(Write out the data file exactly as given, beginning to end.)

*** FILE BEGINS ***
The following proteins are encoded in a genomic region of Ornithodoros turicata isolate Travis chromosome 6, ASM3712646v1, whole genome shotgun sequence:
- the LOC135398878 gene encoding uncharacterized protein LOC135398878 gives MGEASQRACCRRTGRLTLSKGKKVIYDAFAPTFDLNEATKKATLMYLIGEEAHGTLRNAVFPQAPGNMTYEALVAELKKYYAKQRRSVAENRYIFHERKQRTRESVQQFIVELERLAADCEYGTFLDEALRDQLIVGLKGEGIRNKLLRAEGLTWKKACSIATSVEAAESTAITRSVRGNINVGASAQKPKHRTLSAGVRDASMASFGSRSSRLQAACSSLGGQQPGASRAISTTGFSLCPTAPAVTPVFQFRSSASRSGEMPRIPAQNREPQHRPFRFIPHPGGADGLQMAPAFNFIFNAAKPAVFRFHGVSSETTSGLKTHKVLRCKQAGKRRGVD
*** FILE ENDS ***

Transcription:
The following proteins are encoded in a genomic region of Ornithodoros turicata isolate Travis chromosome 6, ASM3712646v1, whole genome shotgun sequence:
- the LOC135398878 gene encoding uncharacterized protein LOC135398878 gives MGEASQRACCRRTGRLTLSKGKKVIYDAFAPTFDLNEATKKATLMYLIGEEAHGTLRNAVFPQAPGNMTYEALVAELKKYYAKQRRSVAENRYIFHERKQRTRESVQQFIVELERLAADCEYGTFLDEALRDQLIVGLKGEGIRNKLLRAEGLTWKKACSIATSVEAAESTAITRSVRGNINVGASAQKPKHRTLSAGVRDASMASFGSRSSRLQAACSSLGGQQPGASRAISTTGFSLCPTAPAVTPVFQFRSSASRSGEMPRIPAQNREPQHRPFRFIPHPGGADGLQMAPAFNFIFNAAKPAVFRFHGVSSETTSGLKTHKVLRCKQAGKRRGVD